The problem is, the Martha Stewart Living glitter paints do not come in any more colors that we would want to use for the nursery.  So I came up with the idea of using the left over white glitter paint and mixing it with another color.  Gladys and I settled on orange for the new color and I got another sample mixed up.  I then added some of the orange paint to the left over white glitter paint to tint it to orange.

Since I had already removed and discarded the frisket from the white butterflies, I knew I would never be able to get stencils to line up exactly with the white butterflies.  Here is where I slowly start to learn that I can use the artistic brushes rather well (more on this lesson later).  Using the brushes, I was able to paint over the white butterflies with the orange base paint and ultimately the orange glitter paint.

I then got some more frisket in order to make some more butterfly stencils for the remaining two colors.  Since I learned not to reuse the stencils from color to color, I cutout enough stencils for the remaining butterflies.

I figured that since I was already having to touch up the butterflies even with the wall base paint bleed-prevent technique, I decided to skip this step.  This leads to a couple new lessons.  1) Don’t take shortcuts and skip what works before and 2) frisket is not the best stencil material for rough-textured walls.  I got really good results using the frisket for the initials and the fairy, but I realize why those worked better.  I trimmed those already in place and not prior to placing the frisket on the wall, like with the butterflies.  For whatever reason, it gets a better seal to prevent bleed when trimmed in place.

By skipping the bleed-prevent step, I got major paint bleed around the remaining green and purple butterflies.  To add to my frustration, we felt that the purple was way too dark and the green glitter was an off color once dry.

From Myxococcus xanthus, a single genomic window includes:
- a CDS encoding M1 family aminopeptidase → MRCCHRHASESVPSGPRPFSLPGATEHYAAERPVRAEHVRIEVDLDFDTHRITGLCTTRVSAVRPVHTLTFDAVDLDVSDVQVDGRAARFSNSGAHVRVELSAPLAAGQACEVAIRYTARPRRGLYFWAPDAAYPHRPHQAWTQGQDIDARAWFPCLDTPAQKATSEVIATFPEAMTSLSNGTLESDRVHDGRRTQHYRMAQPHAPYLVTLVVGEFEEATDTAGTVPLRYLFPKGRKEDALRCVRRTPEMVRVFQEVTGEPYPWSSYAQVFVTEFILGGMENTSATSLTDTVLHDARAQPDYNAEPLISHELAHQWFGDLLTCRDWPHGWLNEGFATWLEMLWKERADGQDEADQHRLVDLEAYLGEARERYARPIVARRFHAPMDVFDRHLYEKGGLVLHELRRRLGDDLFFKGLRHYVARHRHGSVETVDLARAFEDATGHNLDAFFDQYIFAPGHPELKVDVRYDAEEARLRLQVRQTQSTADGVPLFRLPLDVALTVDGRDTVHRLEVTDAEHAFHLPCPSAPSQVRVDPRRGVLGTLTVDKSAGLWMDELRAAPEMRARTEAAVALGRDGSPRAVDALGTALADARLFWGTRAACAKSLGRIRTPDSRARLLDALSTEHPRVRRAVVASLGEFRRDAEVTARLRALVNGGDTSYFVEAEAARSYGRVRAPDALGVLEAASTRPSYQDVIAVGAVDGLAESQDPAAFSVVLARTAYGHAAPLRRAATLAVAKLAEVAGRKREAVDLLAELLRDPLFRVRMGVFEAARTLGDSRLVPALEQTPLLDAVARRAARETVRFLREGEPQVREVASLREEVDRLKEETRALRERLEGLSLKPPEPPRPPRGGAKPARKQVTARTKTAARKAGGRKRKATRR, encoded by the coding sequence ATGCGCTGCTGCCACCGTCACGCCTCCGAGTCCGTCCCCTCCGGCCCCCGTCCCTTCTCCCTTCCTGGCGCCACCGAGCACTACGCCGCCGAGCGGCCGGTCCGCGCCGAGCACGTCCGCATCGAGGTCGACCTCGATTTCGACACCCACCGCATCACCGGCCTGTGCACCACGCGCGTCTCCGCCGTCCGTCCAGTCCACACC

I got a lighter lavender color sample of paint mixed up to replace the dark purple butterflies.  I also picked up a couple additional jars of white glitter paint to tint with both the lavender and green base paints.  One other thing I noticed about the tinted orange glitter paint once dry is that the glitter effect was drastically reduced.  Therefore, I noticed that Lowes sells a glitter additive that can be added to paint to give it  glitter effect.  I picked up a packet of this to also added to the tinted glitter paint.

I mixed up the new paints and added the glitter dust to them.  I then went back over the purple and green butterflies using the artistic brushes and this leads me to my final lesson learned.  I seriously sold my self short on my abilities to paint with the artistic brushes.  I noticed that I really needed a few more butterflies since some areas were looking rather sparse.  I traced the outline lightly with a pencil and then painted it free-hand with the brushes and it turned out pretty good.

At this point I realized I should have done this from the start and would have saved myself quite a bit of work and time.  But after touching up all of the bleeds, replacing colors, adding more sparkle to the orange, I was finally done.

The last picture is an animated GIF that shows the sparkle effect that the glitter paint offers.